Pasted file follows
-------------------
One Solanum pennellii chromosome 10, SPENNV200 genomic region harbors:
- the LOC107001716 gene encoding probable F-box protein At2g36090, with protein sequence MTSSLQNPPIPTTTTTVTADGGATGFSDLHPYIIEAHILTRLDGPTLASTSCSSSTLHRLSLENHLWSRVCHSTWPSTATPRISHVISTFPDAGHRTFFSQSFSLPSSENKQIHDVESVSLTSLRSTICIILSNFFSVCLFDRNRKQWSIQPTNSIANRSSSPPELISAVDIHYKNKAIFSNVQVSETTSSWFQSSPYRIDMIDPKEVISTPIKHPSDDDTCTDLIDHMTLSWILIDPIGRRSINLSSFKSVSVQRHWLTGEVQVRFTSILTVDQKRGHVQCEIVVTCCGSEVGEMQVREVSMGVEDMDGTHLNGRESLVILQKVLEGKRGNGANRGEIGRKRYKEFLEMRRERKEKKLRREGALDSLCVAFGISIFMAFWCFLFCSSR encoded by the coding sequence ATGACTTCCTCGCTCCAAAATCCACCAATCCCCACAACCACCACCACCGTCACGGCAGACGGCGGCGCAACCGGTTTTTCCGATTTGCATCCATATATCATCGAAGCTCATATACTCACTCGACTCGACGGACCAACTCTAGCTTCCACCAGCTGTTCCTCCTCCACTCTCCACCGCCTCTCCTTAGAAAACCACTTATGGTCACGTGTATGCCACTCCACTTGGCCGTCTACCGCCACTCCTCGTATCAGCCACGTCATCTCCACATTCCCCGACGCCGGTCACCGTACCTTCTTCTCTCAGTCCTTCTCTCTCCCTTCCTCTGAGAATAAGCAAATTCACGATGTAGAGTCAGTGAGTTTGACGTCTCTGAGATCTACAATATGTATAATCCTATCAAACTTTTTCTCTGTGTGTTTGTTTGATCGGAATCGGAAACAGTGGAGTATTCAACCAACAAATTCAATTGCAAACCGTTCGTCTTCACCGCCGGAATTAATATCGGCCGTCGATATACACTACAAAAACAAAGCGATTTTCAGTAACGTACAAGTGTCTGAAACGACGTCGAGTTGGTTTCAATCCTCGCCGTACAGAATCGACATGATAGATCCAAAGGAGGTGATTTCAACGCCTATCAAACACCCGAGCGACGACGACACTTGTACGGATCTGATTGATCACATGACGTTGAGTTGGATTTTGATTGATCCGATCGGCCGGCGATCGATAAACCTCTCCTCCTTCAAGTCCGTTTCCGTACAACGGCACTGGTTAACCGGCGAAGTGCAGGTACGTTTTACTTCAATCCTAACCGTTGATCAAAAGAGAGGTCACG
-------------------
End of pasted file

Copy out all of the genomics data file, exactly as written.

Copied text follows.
One Solanum pennellii chromosome 10, SPENNV200 genomic region harbors:
- the LOC107001716 gene encoding probable F-box protein At2g36090, with protein sequence MTSSLQNPPIPTTTTTVTADGGATGFSDLHPYIIEAHILTRLDGPTLASTSCSSSTLHRLSLENHLWSRVCHSTWPSTATPRISHVISTFPDAGHRTFFSQSFSLPSSENKQIHDVESVSLTSLRSTICIILSNFFSVCLFDRNRKQWSIQPTNSIANRSSSPPELISAVDIHYKNKAIFSNVQVSETTSSWFQSSPYRIDMIDPKEVISTPIKHPSDDDTCTDLIDHMTLSWILIDPIGRRSINLSSFKSVSVQRHWLTGEVQVRFTSILTVDQKRGHVQCEIVVTCCGSEVGEMQVREVSMGVEDMDGTHLNGRESLVILQKVLEGKRGNGANRGEIGRKRYKEFLEMRRERKEKKLRREGALDSLCVAFGISIFMAFWCFLFCSSR encoded by the coding sequence ATGACTTCCTCGCTCCAAAATCCACCAATCCCCACAACCACCACCACCGTCACGGCAGACGGCGGCGCAACCGGTTTTTCCGATTTGCATCCATATATCATCGAAGCTCATATACTCACTCGACTCGACGGACCAACTCTAGCTTCCACCAGCTGTTCCTCCTCCACTCTCCACCGCCTCTCCTTAGAAAACCACTTATGGTCACGTGTATGCCACTCCACTTGGCCGTCTACCGCCACTCCTCGTATCAGCCACGTCATCTCCACATTCCCCGACGCCGGTCACCGTACCTTCTTCTCTCAGTCCTTCTCTCTCCCTTCCTCTGAGAATAAGCAAATTCACGATGTAGAGTCAGTGAGTTTGACGTCTCTGAGATCTACAATATGTATAATCCTATCAAACTTTTTCTCTGTGTGTTTGTTTGATCGGAATCGGAAACAGTGGAGTATTCAACCAACAAATTCAATTGCAAACCGTTCGTCTTCACCGCCGGAATTAATATCGGCCGTCGATATACACTACAAAAACAAAGCGATTTTCAGTAACGTACAAGTGTCTGAAACGACGTCGAGTTGGTTTCAATCCTCGCCGTACAGAATCGACATGATAGATCCAAAGGAGGTGATTTCAACGCCTATCAAACACCCGAGCGACGACGACACTTGTACGGATCTGATTGATCACATGACGTTGAGTTGGATTTTGATTGATCCGATCGGCCGGCGATCGATAAACCTCTCCTCCTTCAAGTCCGTTTCCGTACAACGGCACTGGTTAACCGGCGAAGTGCAGGTACGTTTTACTTCAATCCTAACCGTTGATCAAAAGAGAGGTCACG